Tommy John surgery sidelined Lance Lynn for the entire 2016 season. He'll be 15 months out from surgery by time spring training begins, so his rehab won't be rushed. It's not uncommon for pitchers to need a little time to regain their command following elbow reconstruction, though Lynn has shown he can be effective as both a starter and reliever, so the odds are in favor of the Cardinals finding a role that works for him.

Hip and shoulder surgeries limited Devin Mesoraco to 18 games in 2016 and 39 total games from 2015-16. The Reds anticipate him being ready for spring training but they're not going to push it. There's no reason to when you're in the middle of a massive rebuild. Mesoraco is still only 28 and he hit 25 homers in 2014, his last healthy season, so the guy has a lot of career left. Catchers with that kind of pop are very valuable. At worst, the Reds want to be able to trade Mesoraco at some point for prospects.

The Royals lost both Mike Moustakas and Alex Gordon after the two collided chasing a foul pop-up this summer. Moustakas tore his ACL and Gordon broke his wrist. Geez. Talk about a costly collision. Gordon was able to return in June. Moustakas needed season-ending surgery. He's expected to be ready for the start of next season, which is his contract year. Pretty important season for Moustakas and the team. He wants to set himself up for a big payday, and the team wants to have the option of trading him at the deadline should they be out of the race.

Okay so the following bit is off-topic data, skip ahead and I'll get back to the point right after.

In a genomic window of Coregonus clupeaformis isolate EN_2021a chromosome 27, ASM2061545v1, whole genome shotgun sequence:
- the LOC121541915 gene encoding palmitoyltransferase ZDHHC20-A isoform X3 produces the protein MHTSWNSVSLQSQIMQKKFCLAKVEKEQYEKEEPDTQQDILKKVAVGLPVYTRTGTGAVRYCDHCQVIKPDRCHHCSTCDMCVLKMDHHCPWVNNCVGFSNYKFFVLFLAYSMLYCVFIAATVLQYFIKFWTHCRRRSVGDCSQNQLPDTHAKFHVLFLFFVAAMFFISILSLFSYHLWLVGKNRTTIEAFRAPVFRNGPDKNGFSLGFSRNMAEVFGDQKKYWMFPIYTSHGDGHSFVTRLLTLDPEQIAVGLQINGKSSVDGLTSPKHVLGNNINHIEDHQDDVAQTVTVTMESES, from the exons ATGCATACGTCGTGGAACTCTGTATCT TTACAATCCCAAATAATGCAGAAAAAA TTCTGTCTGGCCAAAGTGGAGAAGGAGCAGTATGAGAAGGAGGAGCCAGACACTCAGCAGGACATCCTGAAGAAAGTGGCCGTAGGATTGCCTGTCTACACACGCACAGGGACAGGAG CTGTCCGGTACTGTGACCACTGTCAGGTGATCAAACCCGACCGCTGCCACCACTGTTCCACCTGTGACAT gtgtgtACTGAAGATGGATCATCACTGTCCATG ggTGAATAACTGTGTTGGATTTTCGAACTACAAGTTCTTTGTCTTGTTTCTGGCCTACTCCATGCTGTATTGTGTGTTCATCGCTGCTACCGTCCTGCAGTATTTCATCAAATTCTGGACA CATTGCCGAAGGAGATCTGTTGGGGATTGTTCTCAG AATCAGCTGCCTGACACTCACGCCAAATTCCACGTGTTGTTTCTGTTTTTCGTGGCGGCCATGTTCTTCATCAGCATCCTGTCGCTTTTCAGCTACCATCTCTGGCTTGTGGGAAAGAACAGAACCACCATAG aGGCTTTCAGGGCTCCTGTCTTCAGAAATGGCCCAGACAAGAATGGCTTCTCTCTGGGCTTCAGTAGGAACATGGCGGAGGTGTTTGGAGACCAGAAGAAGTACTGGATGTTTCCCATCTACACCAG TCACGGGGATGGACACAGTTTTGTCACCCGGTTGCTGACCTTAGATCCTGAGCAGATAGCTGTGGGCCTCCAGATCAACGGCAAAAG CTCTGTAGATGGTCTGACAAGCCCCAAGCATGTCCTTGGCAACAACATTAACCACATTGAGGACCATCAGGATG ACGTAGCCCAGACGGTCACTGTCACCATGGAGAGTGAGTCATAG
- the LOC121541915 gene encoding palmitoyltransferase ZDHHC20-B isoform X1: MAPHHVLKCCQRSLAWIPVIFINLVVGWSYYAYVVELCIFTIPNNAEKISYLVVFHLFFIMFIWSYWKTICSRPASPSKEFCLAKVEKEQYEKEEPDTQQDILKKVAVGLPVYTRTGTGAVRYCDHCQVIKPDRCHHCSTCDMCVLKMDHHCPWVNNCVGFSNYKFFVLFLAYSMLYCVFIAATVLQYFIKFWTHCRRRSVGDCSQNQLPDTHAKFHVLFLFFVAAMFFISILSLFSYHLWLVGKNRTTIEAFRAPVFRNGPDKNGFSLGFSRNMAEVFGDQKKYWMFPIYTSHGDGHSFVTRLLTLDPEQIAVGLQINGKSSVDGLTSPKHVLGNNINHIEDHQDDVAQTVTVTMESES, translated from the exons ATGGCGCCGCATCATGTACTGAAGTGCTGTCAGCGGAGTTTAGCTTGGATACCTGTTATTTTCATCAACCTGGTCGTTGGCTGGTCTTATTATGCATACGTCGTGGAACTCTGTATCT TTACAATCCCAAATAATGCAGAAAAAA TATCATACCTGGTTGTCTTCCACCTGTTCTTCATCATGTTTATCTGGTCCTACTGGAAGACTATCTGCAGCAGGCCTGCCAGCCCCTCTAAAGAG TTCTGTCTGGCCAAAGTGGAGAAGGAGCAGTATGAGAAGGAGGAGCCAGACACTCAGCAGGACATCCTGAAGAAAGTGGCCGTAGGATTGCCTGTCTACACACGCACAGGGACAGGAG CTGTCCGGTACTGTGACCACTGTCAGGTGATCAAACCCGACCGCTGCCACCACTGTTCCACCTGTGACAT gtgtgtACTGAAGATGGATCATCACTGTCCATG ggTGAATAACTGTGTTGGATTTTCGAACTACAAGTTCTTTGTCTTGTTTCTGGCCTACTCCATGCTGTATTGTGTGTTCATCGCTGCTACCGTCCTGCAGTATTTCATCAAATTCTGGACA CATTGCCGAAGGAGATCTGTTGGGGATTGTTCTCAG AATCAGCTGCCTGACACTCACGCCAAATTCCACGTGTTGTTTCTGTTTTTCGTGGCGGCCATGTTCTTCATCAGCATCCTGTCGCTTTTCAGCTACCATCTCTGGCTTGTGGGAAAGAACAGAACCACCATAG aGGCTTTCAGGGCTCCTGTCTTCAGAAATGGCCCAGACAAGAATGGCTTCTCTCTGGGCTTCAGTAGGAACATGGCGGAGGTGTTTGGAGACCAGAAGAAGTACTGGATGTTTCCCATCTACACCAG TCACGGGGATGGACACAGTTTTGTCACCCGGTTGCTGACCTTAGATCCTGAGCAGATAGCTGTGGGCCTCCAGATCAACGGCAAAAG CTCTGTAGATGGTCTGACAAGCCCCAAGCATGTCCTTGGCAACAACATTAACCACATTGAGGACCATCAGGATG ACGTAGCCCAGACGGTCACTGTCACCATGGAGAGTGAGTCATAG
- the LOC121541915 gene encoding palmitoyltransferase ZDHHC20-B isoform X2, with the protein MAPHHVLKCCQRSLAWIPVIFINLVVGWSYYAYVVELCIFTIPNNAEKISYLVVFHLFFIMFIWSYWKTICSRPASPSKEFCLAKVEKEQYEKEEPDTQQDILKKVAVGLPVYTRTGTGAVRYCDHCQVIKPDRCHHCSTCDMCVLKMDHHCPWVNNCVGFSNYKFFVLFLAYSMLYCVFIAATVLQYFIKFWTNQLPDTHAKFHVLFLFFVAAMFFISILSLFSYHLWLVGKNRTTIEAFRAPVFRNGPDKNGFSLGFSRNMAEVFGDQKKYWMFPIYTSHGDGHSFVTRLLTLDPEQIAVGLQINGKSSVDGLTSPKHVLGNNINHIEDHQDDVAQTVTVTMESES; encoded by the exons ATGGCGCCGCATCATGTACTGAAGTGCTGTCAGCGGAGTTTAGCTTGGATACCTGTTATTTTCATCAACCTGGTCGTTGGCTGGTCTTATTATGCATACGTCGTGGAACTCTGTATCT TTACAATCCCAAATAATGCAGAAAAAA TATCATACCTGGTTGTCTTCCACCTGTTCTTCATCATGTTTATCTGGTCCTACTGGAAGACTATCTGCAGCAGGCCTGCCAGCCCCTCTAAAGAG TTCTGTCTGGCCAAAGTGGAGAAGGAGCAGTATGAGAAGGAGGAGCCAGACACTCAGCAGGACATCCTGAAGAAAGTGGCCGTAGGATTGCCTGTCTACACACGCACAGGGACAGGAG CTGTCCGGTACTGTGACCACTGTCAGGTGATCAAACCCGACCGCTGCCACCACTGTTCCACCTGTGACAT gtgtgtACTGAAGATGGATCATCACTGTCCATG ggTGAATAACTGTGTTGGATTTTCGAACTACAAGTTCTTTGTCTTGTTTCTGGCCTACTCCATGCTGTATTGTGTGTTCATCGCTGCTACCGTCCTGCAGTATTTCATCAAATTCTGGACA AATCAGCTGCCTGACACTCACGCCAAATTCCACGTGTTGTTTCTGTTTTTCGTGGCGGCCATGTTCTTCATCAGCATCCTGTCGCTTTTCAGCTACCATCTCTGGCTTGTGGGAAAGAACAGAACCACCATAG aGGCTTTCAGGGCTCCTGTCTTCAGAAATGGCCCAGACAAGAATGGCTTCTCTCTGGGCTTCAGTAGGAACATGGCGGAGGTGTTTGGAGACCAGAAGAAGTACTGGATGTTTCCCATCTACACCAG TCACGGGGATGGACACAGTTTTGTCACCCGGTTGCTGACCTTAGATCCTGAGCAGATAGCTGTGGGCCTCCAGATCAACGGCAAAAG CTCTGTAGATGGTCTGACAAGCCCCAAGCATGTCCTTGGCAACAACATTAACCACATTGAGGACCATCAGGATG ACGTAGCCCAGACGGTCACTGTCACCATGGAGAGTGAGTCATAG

Garrett Richards made only six starts in 2016 before his elbow started to act up. Rather than undergo Tommy John surgery, he opted for a stem cell treatment program, and so far it's worked. In fact, Richards was able to make multiple starts for the Angels' instructional league roster last month.

Most pitchers who try to rehab a partially torn elbow ligament don't make it this far. The rehab usually fails before the pitcher even gets back on a mound. That's what happened with Andrew Heaney, another Angels hurler. That Richards feels good and was able to pitch in instructs is a great sign. He's not completely out of the woods yet, but things are going well.

The 2016 season was a rough one for Tyson Ross. He got hammered on Opening Day (eight runs in 5 1/3 innings), then spent the rest of the season on the disabled list with shoulder and ankle problems. (He hurt his ankle during a fluke accident while rehabbing the shoulder.) And because that's not enough, Ross had surgery to treat thoracic outlet syndrome last month.